Population of Zimbabwe 2021
As of 2021, the latest population of Zimbabwe is 14,546,314, based on AllCityPopulation calculation of the current data from UN (United Nations).
|Population growth rate||1.87%|
|Birth rate||34.20 births per 1,000 people|
|Overall life expectancy||53.86 years|
|Men life expectancy||53.79 years|
|Women life expectancy||53.93 years|
|65 years and above||4.50%|
|Median age||20.35 years|
|Gender ratio (Male to Female)||0.95|
|Population density||37.23 residents per km²|
|approx. 77% Schona (Karanga, Zezeru, Manyiku, Korekore), 17% Ndebele, 1.4% white etc.|
|Syncretic religions (partly Christian, partly indigenous) 40%; Christians 25% Indigenous believers 24% Muslims and other 1%|
|Human Development Index (HDI)||0.563|
|HDI ranking||150th out of 194|
People in Zimbabwe
More than 14.6 million people live in Zimbabwe. Most of the residents belong to two ethnic groups: 70 out of 100 residents are Shona, a Bantu people. Twenty out of 100 are Ndebele, who split off from the Zulu. In the Shona language, “Zimbabwe” means something like “houses made of stone”.
Other smaller ethnic groups that live in Zimbabwe are Chewa, Tonga, Tsonga or Venda. Then there are the whites who came here in the 19th century and stayed in the country after independence. But today they only make up 0.4 percent of the population.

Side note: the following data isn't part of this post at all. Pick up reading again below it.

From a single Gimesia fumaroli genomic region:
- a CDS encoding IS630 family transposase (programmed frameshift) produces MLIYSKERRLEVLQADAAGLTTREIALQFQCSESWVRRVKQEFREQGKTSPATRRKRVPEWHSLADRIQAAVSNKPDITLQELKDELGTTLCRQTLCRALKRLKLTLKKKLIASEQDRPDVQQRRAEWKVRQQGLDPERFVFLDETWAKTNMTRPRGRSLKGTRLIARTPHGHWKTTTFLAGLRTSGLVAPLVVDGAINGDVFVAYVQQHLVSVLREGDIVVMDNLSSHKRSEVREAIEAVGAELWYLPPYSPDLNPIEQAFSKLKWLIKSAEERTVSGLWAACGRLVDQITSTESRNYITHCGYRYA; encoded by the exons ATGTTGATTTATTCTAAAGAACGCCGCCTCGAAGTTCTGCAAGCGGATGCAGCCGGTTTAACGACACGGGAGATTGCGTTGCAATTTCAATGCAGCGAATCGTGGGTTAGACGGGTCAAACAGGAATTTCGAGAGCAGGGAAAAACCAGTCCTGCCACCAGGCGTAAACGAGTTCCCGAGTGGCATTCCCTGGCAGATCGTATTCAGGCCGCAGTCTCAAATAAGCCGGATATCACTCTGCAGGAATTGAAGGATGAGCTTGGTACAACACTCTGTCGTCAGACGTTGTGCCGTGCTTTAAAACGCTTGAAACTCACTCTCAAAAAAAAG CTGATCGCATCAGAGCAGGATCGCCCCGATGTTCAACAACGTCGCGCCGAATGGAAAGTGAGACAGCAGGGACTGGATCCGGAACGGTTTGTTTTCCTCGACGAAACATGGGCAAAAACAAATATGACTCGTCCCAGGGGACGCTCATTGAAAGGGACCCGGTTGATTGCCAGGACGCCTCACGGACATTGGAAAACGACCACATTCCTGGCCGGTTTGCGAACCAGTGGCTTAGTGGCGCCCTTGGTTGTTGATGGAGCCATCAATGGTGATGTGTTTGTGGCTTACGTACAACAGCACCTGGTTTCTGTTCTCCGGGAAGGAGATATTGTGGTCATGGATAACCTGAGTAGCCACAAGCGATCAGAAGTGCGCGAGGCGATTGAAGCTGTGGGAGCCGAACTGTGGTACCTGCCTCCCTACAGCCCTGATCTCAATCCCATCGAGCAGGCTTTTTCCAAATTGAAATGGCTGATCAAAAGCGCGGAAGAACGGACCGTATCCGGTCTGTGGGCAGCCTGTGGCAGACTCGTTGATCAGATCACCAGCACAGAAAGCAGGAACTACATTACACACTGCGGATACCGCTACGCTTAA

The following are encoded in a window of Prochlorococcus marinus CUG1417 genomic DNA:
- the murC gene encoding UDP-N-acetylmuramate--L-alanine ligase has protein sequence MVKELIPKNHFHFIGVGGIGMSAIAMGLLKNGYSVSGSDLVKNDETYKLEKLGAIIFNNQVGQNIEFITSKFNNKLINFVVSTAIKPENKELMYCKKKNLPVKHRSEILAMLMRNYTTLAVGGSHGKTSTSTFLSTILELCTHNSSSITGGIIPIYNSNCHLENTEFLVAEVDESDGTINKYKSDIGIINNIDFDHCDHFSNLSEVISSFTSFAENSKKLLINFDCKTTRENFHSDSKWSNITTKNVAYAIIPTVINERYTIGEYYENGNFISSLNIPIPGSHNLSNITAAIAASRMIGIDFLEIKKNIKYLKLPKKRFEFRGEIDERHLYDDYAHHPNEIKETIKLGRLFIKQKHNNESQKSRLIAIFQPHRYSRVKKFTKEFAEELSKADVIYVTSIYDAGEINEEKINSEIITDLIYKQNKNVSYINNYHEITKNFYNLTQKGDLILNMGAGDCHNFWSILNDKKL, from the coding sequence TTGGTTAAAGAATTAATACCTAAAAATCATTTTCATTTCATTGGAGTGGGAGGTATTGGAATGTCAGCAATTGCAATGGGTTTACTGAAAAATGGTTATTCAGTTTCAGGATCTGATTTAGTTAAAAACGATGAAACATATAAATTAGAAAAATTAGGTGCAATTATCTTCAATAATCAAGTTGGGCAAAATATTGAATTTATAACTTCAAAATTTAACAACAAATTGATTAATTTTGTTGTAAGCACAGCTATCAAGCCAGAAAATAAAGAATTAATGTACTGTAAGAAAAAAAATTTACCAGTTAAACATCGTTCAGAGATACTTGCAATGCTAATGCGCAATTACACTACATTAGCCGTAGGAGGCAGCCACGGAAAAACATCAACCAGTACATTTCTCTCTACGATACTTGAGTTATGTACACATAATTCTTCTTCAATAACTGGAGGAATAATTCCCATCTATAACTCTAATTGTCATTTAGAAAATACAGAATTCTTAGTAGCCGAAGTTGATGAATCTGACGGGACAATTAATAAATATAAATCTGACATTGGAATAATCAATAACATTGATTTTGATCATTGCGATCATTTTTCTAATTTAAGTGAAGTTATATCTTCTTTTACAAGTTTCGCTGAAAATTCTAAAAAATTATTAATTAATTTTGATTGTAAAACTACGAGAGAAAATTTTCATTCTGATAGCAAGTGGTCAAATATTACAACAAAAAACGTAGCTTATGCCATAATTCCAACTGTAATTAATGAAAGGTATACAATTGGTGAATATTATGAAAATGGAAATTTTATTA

By the year 2000, the population of Zimbabwe grew rapidly. This is no longer quite the case. Zimbabwe is one of the countries in which AIDS has spread rapidly. One in five residents of the country is probably affected. Many people die of AIDS, also because they do not have access to modern medicines. In addition, many residents have left the country and gone to South Africa, for example.
Languages in Zimbabwe
In 2013, Zimbabwe changed its constitution and now officially has 16 official languages. Since most of the residents are Shona, their language is the most widely spoken. It is also called Shona and belongs to the Bantu languages. The other ethnic groups in the country each speak their own language. Until 2013, English was the only official language in the country. It is still the language of administration and commerce.
Religions in Zimbabwe
94 out of 100 residents are Christians. Most of them are Protestants. However, there are also many people who live their traditional faith and follow their natural religion, but are also Christians. A few residents are Muslim.